From the Vault...


Various Artists
"Just Can't Get Enough:
New Wave Hits Of
The '80s, Volume 6"

© Rhino Records

Year of Release: 1994

track listing
  • Men At Work
    "Who Can It
    Be Now"
  • Golden Earring
    "Twilight Zone"
  • Talk Talk
    "Talk Talk"
  • Josie Cotton
    Are You Queer"
  • X
    "White Girl"
  • Jim Carroll Band
    "People Who Died"
  • Code Blue
    "Face To Face"
  • Captain Sensible
  • The Bongos
    "Numbers With
  • ABC
    "The Look Of Love"
    (Part One)
  • Culture Club
    "Do You Really
    Want To Hurt Me"
  • Romeo Void
    "Never Say Never"
  • The Church
  • Any Trouble
    "Second Chance"
  • The A's
    "A Woman's
    Got The Power"
  • Sparks
    "I Predict"

  • WSVNRadio Archives
    A B C D E F G H I J K L M
    N O P Q R S T U V W X Y Z

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    Various Artists
    "Just Can't Get Enough: New Wave Hits Of The '80s, Volume 6"

    The trend of the 1980s -- New Wave Music, was chronicled in a series of Volumes, from Rhino Records -- New Wave Hits of the '80s: Just Can't Get Enough. Volume 6 is chosen this week, as it is hard to believe that the music from these volumes are nearly 20 years old.

    There are songs that are obviously fitted in the category of New Wave, as in the opening song, the #1 tune by Men At Work, "Who Can It Be Now." Yet how Golden Earring's "Twilight Zone" is categorized as New Wave is a mystery. It sounds like a common Rock song, yet it's found on this volume. "Talk Talk" by the group Talk Talk is definitely New Wave in sound, and it is not a remake of the '60s hit by The Music Machine.

    Josie Cotton's "Johnny Are You Queer" is more punkish than New Wave, as in The Ramones' music, yet most punk rock songs were also categorized as New Wave in the 1980s. And speaking of Punk, one of the best punk bands in the '80s was the group X, as their song "White Girl" definitely fits both the New Wave sound, and Punk. "People Who Died" by the Jim Caroll Band is more Punk than New Wave, as it tells the story of friends who died, pretty much the case of rock stars who would die of drug overdoses, or other untimely deaths.

    Code Blue's "Face To Face" is more Pop, but it does have a slight flavor of the New Wave sound, and is quite an interesting tune. Probably a forgettable tune would be Captain Sensible's "Wot," a song that may not have been famous as other songs from this volume, yet its easily passed as New Wave, and easily forgotten.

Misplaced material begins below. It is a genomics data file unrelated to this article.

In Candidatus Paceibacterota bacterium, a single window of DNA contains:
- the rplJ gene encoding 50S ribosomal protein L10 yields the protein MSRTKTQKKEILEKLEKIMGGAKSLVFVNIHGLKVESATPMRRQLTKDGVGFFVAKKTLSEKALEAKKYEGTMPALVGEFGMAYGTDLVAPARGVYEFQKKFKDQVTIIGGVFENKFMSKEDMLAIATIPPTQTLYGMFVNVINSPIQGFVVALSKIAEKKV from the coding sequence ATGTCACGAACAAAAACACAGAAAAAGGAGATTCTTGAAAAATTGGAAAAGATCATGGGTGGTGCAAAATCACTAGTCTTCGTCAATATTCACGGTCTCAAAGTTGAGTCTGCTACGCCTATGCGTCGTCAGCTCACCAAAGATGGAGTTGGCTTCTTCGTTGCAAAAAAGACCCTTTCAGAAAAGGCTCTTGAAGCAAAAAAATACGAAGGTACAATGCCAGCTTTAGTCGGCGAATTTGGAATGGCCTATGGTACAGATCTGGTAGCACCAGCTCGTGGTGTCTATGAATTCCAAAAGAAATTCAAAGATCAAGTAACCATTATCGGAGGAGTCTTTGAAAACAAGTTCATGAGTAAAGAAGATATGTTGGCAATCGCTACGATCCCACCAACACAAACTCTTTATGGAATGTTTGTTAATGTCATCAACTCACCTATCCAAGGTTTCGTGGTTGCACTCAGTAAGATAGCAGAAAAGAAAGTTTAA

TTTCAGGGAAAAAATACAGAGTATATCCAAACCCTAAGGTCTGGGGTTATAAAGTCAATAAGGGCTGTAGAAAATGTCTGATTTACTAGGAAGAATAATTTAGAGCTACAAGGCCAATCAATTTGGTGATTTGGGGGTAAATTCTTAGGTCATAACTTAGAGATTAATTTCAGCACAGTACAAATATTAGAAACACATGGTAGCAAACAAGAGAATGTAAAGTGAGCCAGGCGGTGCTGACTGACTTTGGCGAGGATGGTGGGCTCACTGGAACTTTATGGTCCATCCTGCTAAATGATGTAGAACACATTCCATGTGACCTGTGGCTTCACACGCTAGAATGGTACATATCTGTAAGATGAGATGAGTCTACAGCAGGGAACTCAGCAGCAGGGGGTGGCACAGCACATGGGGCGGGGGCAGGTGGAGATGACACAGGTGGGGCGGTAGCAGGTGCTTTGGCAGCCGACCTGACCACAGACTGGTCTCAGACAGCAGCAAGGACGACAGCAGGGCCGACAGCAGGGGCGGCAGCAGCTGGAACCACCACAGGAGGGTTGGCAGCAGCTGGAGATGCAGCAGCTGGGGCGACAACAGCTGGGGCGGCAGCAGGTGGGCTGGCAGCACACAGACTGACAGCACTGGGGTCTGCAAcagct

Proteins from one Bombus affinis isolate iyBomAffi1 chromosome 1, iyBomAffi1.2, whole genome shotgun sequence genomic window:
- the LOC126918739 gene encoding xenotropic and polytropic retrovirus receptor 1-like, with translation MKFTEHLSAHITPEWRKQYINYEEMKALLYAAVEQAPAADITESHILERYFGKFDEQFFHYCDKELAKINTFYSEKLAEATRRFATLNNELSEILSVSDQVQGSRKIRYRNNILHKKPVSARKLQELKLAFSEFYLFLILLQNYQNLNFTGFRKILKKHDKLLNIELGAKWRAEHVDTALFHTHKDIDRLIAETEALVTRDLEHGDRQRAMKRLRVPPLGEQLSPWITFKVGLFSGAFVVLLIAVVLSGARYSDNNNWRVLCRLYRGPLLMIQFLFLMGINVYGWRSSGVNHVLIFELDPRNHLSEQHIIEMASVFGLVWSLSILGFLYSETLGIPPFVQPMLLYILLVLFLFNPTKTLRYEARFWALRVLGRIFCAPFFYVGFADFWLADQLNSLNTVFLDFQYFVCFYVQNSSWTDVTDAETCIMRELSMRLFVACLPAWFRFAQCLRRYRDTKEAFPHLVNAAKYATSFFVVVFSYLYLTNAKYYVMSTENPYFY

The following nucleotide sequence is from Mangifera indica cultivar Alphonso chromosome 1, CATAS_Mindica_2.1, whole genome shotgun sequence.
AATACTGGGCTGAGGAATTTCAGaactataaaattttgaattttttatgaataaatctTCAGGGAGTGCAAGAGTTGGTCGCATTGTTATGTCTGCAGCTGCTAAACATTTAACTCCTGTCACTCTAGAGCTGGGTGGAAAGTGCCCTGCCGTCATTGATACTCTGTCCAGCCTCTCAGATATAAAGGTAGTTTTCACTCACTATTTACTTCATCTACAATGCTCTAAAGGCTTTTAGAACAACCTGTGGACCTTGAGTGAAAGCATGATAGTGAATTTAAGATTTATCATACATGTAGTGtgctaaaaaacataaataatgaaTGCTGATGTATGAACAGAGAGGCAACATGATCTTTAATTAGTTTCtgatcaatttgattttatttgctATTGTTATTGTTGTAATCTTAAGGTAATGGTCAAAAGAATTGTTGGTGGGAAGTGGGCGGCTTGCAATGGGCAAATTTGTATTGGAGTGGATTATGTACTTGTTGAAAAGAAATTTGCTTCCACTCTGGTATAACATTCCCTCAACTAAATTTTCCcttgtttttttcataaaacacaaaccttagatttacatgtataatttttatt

The Bongos' "Numbers With Wings" has a slight resemblence to another Pop (and some classified them as New Wave) -- Duran Duran. This song is quite impressive. Pop, Dance Music mixes with New Wave is heard, on a popular song called "The Look Of Love" (Part One)" by ABC. (The lead singer sure sounds like Spandau Ballet's Tony Hadley. Remember their hit, True ??? Also too, remember another '80s group, Naked Eyes? Ah, to some, they all say it all sounded the same... )

    Of course, no New Wave collection is complete without Culture Club and Boy George -- their first hit, "Do You Want To Hurt Me" is here, as they were definitely New Wave/Pop kings (??) in the 1980s. Another forgotten tune is Romeo Void's "Never Say Never." I can easily say this one was never a memorable hit.

    The Church may have been famous with their hit "Under The Milky Way," yet their debut single from their first album is here -- "The Unguarded Moment" -- a song with a unique sound, and the unique vocal style of lead singer, Steven Kibey. The power pop "Second Choice" by Any Trouble, is a great pop ditty, having styles such as other '80s favorites Dave Edmunds, Nick Lowe and The BoDeans.

    The A's "A Woman's Got The Power" is easily compared to David Bowie, both musically, and vocally. Sparks' "I Predict" is definitely a mix of New Wave and Punk, yet with a pop sound of its own, as in the music of another New Wave artist, Gary Numan, or even the solo works of Ian Hunter.

    The liner notes says it all for this New Wave Series:
    "Within its confines you'll encounter postpunk, power pop, disposable novelties, skinny-tie obscurities, should-have-beens, shouldn't-have-beens, new bands that sounded old, old bands that sounded new, irony and sincerity, confrontation, and beat surrender."

    It's New Wave, and Rhino Records has always produced fantastic compilations of specific styles of music. Some of these records are easily remembered, the others unforgettable, and some definitely to be forgotten as a bad memory. For the ones not remembered, they also can be either interesting, or forgotten. But all in all, it's one of the many transitions in music that has become part of its history. And continuing today, other trends in music will come and go, yet they will be inspirations and to be idolized for other musical trends to come.

    © All rights reserved. Review or any portion may not be reproduced without written permission. Cover art is the intellectual property of Rhino Records and is used for reference purposes only.

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